As reported by the National Law Journal – Peter Lichtenbaum, co-chair of Covington & Burling’s international trade and finance practice was originally set to become the compliance monitor overseeing the US settlement with ZTE Corporation. However, federal officials rescinded the offer arter learning Mr. Lichtenbaum signed a “Never Trump” letter prior to the 2016 presidential election.
Instead, Roscoe Howard, former U.S. attorney in Washington and now a white-collar defense partner at Barnes & Thornburg will be compliance monitor.
As part of ZTE’s settlement with the US government, ZTE is required to retain a team of compliance coordinators monitored by the Department of Commerce’s Bureau of Industry and Security for a period of 10 years.
This just in, ZTE has complied with the terms of their agreement and placed $400 million into escrow. As a result, the US Department of Commerce, Bureau of Industry Security has terminated the April 15, 2018 denial order and removed ZTE from the denied persons list. The full release from the US DOC, BIS website can be found here.
Here’s a listing of all previous ZTE posts on this blog:
Earlier today, the U.S. Department of Commerce announced they had reached an escrow agreement with ZTE. As you are aware, in order to lift the denial ban put in place in April 2018 (and be authorized to purchase goods and services from US companies), ZTE must pay $1 billion dollar fine and place $400 million into an escrow account.
Commerce announced today an agreement was reached with ZTE. The next step is for ZTE to deposit the $400 million into the escrow account. Upon deposit, the Department of Commerce, Bureau of Industry and Security will lift the denial ban. According to the June 8, 2018 superseding order, ZTE has until September 8, 2018 to deposit the funds – based on today’s news it appears ZTE is on its way to lifting the denial ban.
If you are a supplier or ZTE vendor and have any questions about the denial ban, feel free to contact export compliance attorney, David Hsu at 832-896-6288 or by email at firstname.lastname@example.org.
Check out my other ZTE posts:
According to the US Department of Commerce, Bureau of Industry and Security (BIS) website, ZTE has authorization by BIS for “Limited Service” from July 3rd – August 1st, 2018.
On July 3rd, BIS granted a limited authorization for all persons to engage in business with ZTE under the 4 following circumstances:
- Engagement with ZTE for all contracts entered into with ZTE before April 15, 2018.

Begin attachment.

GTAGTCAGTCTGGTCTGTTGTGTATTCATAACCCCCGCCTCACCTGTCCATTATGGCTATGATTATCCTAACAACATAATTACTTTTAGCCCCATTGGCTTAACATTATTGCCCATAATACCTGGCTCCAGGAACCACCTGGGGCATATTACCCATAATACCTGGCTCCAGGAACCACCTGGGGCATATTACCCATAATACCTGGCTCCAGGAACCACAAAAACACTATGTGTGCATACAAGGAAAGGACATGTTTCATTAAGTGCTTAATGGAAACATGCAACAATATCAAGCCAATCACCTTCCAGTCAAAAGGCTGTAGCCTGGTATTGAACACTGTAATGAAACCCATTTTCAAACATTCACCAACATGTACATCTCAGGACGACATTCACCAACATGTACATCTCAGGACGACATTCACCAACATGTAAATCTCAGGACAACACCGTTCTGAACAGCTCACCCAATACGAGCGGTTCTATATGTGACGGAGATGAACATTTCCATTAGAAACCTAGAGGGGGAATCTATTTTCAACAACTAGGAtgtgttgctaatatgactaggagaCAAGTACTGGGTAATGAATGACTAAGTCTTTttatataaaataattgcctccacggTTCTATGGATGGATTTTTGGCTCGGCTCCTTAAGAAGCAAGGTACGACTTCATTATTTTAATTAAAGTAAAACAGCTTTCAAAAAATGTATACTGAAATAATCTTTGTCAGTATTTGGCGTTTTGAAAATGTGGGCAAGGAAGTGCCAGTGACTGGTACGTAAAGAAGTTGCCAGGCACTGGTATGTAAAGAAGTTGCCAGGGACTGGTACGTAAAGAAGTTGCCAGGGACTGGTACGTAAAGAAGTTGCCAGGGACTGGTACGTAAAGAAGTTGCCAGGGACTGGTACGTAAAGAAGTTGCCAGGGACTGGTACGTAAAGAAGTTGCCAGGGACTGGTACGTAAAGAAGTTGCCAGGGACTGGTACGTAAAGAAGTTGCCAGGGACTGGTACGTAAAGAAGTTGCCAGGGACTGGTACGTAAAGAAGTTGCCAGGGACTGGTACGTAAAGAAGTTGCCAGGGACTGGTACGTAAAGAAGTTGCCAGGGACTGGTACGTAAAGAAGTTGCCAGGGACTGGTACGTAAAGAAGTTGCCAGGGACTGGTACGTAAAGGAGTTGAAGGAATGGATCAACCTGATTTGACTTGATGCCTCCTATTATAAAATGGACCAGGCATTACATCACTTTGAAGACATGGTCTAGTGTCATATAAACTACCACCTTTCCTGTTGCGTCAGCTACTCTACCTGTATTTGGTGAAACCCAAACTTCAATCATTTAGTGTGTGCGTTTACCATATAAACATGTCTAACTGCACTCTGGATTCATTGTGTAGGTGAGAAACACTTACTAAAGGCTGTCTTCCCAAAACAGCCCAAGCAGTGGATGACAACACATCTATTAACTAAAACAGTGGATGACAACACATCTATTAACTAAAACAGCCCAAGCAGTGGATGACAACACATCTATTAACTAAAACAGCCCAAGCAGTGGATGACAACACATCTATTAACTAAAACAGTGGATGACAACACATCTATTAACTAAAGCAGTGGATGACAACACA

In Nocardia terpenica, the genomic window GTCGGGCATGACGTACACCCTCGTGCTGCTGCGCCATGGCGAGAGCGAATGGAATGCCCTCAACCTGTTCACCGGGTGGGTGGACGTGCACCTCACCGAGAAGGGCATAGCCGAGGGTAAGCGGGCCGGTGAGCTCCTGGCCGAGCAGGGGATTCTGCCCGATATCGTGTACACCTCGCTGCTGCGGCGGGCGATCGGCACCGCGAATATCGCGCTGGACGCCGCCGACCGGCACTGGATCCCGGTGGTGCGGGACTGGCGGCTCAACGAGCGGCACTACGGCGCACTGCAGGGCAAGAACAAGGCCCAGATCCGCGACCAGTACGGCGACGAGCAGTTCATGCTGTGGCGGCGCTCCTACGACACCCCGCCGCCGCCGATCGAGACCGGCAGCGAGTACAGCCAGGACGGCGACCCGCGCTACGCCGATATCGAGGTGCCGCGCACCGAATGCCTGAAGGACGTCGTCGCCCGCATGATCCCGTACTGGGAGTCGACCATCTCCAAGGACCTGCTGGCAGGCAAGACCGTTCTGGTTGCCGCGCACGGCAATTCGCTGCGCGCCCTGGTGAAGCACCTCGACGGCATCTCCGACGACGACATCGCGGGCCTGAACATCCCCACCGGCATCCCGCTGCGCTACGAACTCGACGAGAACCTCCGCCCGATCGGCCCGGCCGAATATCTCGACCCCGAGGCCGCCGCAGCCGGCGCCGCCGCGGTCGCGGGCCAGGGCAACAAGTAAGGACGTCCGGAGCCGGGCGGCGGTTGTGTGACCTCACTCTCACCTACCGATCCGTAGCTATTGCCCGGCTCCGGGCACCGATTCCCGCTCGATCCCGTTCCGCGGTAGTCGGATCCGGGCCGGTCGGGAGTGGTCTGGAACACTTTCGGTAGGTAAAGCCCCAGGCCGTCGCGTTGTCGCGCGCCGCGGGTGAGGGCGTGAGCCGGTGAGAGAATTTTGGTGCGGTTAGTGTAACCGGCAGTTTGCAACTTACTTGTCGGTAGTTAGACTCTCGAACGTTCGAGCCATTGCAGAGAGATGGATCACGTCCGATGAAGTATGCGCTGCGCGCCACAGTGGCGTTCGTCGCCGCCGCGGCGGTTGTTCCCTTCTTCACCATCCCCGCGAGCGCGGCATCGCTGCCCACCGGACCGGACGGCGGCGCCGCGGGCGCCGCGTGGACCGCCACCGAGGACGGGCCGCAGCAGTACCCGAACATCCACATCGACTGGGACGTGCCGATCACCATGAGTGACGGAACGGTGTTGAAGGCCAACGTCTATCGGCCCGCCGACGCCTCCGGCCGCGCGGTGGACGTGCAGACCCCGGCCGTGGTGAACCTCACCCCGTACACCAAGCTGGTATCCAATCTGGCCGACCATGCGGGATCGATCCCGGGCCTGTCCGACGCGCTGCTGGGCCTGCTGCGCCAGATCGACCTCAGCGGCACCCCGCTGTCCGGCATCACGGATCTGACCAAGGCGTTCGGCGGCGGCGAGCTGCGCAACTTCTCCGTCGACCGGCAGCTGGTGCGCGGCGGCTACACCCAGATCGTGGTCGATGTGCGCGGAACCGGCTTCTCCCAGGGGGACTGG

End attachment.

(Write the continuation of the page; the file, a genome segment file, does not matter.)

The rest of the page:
- Engaging in the support, service, software updates and patches to ZTE phones.
- Disclosure to ZTE of information regarding security vulnerabilities in items owned, possessed or controlled by ZTE.
- Limited transfer of funds – can make or receive payments to and from ZTE if transactions are pursuant to this authorization.
The full text can be found here.
Any other transactions with ZTE are still subject to the denial order of April 15, 2018. The denial order is only lifted once ZTE pays the $400,000 into an escrow account. According to the superseding order that outlines the ZTE deal, ZTE has 90 days to pay the escrow funds (until September 6, 2018).
Check out my other ZTE-related blog posts:
If you have any questions whether your company can start engaging with ZTE, call trade specialist David Hsu at 832-896-6288 or by email at email@example.com.
Last Thursday, the US House of Representatives (“House”) passed its version of the defense appropriations bill, formally known as the the “John McCain National Defense Authorization Act for Fiscal Year 2019”, or “NDAA” for short.
The House bill passed on a 359-49 vote and authorized $675 billion in defense spending for next year. The final bill does include the Senate language prohibiting ZTE and Huawei from selling goods or services to the Pentagon.
More importantly, the final bill does not include Senate language that would have “undone” ZTE’s deal ($1 billion in fines, US government oversight, $400k in escrow, etc.) Despite bipartisan support in the Senate for amended language that would have prevented a deal with ZTE, the House did the right thing and removed this amendment from the final bill.
News of this final bill probably won’t make it to the news outlets, but this final bill is a win for President Trump and the administration – and will be the first time the US Government has had oversight of a large Chinese company.
With the ZTE deal saved and ZTE now eligible to buy hardware and software from US companies – companies such as Qualcomm, Lumentum, Oclaro, Broadcom, Intel, MACOM, Semtech, and other U.S.-based vendors in the ZTE supply chair are probably breathing a sigh of relief.
Check back for more ZTE news, if you have any questions about ZTE, trade or customs law, contact David Hsu at 832-896-6288 or by email at firstname.lastname@example.org.